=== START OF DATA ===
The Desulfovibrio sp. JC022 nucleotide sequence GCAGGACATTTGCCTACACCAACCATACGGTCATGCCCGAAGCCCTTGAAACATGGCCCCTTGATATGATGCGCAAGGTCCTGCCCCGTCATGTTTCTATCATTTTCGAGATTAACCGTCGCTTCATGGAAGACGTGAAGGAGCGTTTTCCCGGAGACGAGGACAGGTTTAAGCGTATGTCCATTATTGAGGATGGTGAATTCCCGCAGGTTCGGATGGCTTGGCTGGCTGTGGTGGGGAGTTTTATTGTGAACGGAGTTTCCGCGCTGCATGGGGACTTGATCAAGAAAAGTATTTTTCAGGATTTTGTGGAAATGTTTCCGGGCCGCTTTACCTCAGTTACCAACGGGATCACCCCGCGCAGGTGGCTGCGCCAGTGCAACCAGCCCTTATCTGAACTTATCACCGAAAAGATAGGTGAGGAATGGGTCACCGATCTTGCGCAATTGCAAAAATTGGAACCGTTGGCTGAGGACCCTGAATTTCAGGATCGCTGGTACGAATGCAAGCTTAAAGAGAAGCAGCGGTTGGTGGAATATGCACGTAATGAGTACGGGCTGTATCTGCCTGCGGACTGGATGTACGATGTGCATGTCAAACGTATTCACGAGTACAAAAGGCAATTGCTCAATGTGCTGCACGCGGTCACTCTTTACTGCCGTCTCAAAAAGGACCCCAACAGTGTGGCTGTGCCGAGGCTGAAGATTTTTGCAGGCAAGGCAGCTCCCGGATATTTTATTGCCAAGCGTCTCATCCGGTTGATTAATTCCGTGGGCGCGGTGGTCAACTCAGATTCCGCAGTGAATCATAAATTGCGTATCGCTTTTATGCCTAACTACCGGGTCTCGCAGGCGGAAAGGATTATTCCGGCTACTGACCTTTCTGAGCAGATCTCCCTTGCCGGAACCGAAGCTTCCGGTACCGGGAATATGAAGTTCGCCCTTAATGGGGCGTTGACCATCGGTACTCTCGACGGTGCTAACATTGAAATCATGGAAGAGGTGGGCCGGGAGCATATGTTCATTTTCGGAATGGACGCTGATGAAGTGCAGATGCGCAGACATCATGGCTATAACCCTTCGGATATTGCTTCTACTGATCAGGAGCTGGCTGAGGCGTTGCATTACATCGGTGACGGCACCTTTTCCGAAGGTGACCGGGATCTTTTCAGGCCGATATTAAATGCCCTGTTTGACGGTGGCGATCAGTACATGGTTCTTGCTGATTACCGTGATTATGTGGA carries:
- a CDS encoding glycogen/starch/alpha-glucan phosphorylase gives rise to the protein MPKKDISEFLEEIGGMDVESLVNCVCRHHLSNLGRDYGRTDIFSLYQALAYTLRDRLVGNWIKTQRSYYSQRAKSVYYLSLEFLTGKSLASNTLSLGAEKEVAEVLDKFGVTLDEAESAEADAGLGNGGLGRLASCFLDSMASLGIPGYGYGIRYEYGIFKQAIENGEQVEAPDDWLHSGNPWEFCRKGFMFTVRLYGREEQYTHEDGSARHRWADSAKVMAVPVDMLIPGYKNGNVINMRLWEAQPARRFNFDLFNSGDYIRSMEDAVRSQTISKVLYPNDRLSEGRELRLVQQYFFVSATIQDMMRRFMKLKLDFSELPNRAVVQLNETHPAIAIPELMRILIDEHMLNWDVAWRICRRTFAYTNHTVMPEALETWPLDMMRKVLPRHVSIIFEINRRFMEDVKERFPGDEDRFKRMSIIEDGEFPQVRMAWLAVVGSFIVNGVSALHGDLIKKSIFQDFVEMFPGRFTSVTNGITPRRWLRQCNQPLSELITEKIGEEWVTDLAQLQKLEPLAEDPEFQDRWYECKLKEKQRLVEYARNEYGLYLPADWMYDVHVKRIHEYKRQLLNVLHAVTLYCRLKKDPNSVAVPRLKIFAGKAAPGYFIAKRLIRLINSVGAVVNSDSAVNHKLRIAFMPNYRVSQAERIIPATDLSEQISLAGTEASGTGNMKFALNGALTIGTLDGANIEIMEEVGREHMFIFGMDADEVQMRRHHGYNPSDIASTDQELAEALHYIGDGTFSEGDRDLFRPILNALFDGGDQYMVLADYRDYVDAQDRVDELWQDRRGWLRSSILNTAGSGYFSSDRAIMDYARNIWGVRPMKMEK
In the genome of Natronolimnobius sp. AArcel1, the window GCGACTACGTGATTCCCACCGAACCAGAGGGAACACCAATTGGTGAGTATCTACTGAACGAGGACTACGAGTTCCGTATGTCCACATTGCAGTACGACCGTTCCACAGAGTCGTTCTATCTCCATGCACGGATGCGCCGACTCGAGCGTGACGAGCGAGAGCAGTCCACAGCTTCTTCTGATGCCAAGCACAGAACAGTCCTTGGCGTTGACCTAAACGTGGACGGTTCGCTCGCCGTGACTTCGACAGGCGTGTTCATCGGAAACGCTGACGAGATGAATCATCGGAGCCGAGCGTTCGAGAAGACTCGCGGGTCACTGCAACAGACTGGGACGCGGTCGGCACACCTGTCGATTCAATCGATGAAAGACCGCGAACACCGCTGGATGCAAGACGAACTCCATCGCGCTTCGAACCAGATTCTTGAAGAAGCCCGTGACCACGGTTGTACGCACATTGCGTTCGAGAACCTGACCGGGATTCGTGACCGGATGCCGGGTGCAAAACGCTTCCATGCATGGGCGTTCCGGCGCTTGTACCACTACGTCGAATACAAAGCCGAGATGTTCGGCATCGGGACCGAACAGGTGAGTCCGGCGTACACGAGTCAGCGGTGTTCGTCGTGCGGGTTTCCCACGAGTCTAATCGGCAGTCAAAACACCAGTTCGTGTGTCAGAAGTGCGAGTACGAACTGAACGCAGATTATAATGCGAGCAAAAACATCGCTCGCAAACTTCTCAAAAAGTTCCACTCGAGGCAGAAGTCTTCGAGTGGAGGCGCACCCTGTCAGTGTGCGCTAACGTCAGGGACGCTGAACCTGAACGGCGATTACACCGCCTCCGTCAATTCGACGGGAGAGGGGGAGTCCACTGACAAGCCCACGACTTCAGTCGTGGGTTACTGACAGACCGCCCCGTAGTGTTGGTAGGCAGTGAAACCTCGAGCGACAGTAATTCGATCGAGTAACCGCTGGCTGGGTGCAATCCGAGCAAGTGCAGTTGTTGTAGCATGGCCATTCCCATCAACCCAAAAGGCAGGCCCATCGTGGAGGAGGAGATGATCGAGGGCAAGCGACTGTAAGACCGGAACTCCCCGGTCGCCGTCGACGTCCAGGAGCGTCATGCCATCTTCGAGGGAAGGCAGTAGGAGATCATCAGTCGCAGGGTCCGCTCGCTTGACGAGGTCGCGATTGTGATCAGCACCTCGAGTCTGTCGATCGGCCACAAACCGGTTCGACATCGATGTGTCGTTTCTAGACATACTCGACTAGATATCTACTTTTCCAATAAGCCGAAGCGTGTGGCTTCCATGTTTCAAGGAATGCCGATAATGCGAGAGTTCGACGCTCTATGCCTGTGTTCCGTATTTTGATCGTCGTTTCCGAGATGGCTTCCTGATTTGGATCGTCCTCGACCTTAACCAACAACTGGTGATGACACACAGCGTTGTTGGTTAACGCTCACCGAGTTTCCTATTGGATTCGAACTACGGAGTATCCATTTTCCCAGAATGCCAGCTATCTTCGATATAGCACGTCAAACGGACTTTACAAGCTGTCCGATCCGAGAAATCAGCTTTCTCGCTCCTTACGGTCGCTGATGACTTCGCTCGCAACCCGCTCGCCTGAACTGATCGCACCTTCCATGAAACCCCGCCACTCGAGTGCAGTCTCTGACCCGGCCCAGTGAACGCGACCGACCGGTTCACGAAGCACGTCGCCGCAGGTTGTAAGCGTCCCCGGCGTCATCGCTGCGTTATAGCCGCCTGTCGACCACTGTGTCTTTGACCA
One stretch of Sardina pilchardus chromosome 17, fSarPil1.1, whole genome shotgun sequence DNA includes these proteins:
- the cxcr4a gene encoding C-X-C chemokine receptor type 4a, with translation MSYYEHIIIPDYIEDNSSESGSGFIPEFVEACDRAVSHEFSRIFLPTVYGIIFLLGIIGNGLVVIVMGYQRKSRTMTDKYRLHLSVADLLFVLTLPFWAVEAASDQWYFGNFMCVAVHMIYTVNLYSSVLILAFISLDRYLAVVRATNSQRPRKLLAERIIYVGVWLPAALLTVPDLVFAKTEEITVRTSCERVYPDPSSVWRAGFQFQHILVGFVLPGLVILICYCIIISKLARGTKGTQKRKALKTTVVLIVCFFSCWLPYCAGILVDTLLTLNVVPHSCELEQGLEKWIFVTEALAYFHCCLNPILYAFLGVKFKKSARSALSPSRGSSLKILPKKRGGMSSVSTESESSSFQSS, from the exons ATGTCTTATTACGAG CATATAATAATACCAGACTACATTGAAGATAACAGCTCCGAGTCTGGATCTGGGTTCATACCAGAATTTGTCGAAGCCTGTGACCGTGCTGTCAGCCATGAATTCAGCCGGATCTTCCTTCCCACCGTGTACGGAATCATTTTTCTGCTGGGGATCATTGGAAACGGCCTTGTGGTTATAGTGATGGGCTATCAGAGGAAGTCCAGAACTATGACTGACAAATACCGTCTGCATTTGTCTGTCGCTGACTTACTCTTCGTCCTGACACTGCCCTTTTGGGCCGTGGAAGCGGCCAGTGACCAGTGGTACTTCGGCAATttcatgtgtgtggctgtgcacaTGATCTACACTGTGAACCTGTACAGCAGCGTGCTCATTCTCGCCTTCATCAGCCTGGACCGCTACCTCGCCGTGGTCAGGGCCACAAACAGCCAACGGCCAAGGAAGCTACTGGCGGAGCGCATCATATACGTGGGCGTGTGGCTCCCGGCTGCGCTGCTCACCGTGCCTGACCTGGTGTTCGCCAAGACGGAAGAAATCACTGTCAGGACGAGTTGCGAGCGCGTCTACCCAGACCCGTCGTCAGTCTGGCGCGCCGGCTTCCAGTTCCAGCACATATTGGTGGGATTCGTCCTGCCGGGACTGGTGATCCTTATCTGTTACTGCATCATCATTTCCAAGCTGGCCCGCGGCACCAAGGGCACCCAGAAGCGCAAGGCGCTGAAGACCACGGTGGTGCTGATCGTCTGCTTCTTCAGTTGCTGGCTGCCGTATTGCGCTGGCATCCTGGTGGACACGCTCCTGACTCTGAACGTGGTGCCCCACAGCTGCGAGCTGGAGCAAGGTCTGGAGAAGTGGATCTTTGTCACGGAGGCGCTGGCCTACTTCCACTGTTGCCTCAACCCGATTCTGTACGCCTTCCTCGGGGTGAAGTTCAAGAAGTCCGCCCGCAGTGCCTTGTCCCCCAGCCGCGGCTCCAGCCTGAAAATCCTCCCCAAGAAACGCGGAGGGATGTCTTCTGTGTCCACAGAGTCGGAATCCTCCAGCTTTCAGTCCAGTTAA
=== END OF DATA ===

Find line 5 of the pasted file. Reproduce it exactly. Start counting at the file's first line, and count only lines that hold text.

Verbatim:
- the cxcr4a gene encoding C-X-C chemokine receptor type 4a, with translation MSYYEHIIIPDYIEDNSSESGSGFIPEFVEACDRAVSHEFSRIFLPTVYGIIFLLGIIGNGLVVIVMGYQRKSRTMTDKYRLHLSVADLLFVLTLPFWAVEAASDQWYFGNFMCVAVHMIYTVNLYSSVLILAFISLDRYLAVVRATNSQRPRKLLAERIIYVGVWLPAALLTVPDLVFAKTEEITVRTSCERVYPDPSSVWRAGFQFQHILVGFVLPGLVILICYCIIISKLARGTKGTQKRKALKTTVVLIVCFFSCWLPYCAGILVDTLLTLNVVPHSCELEQGLEKWIFVTEALAYFHCCLNPILYAFLGVKFKKSARSALSPSRGSSLKILPKKRGGMSSVSTESESSSFQSS, from the exons ATGTCTTATTACGAG CATATAATAATACCAGACTACATTGAAGATAACAGCTCCGAGTCTGGATCTGGGTTCATACCAGAATTTGTCGAAGCCTGTGACCGTGCTGTCAGCCATGAATTCAGCCGGATCTTCCTTCCCACCGTGTACGGAATCATTTTTCTGCTGGGGATCATTGGAAACGGCCTTGTGGTTATAGTGATGGGCTATCAGAGGAAGTCCAGAACTATGACTGACAAATACCGTCTGCATTTGTCTGTCGCTGACTTACTCTTCGTCCTGACACTGCCCTTTTGGGCCGTGGAAGCGGCCAGTGACCAGTGGTACTTCGGCAATttcatgtgtgtggctgtgcacaTGATCTACACTGTGAACCTGTACAGCAGCGTGCTCATTCTCGCCTTCATCAGCCTGGACCGCTACCTCGCCGTGGTCAGGGCCACAAACAGCCAACGGCCAAGGAAGCTACTGGCGGAGCGCATCATATACGTGGGCGTGTGGCTCCCGGCTGCGCTGCTCACCGTGCCTGACCTGGTGTTCGCCAAGACGGAAGAAATCACTGTCAGGACGAGTTGCGAGCGCGTCTACCCAGACCCGTCGTCAGTCTGGCGCGCCGGCTTCCAGTTCCAGCACATATTGGTGGGATTCGTCCTGCCGGGACTGGTGATCCTTATCTGTTACTGCATCATCATTTCCAAGCTGGCCCGCGGCACCAAGGGCACCCAGAAGCGCAAGGCGCTGAAGACCACGGTGGTGCTGATCGTCTGCTTCTTCAGTTGCTGGCTGCCGTATTGCGCTGGCATCCTGGTGGACACGCTCCTGACTCTGAACGTGGTGCCCCACAGCTGCGAGCTGGAGCAAGGTCTGGAGAAGTGGATCTTTGTCACGGAGGCGCTGGCCTACTTCCACTGTTGCCTCAACCCGATTCTGTACGCCTTCCTCGGGGTGAAGTTCAAGAAGTCCGCCCGCAGTGCCTTGTCCCCCAGCCGCGGCTCCAGCCTGAAAATCCTCCCCAAGAAACGCGGAGGGATGTCTTCTGTGTCCACAGAGTCGGAATCCTCCAGCTTTCAGTCCAGTTAA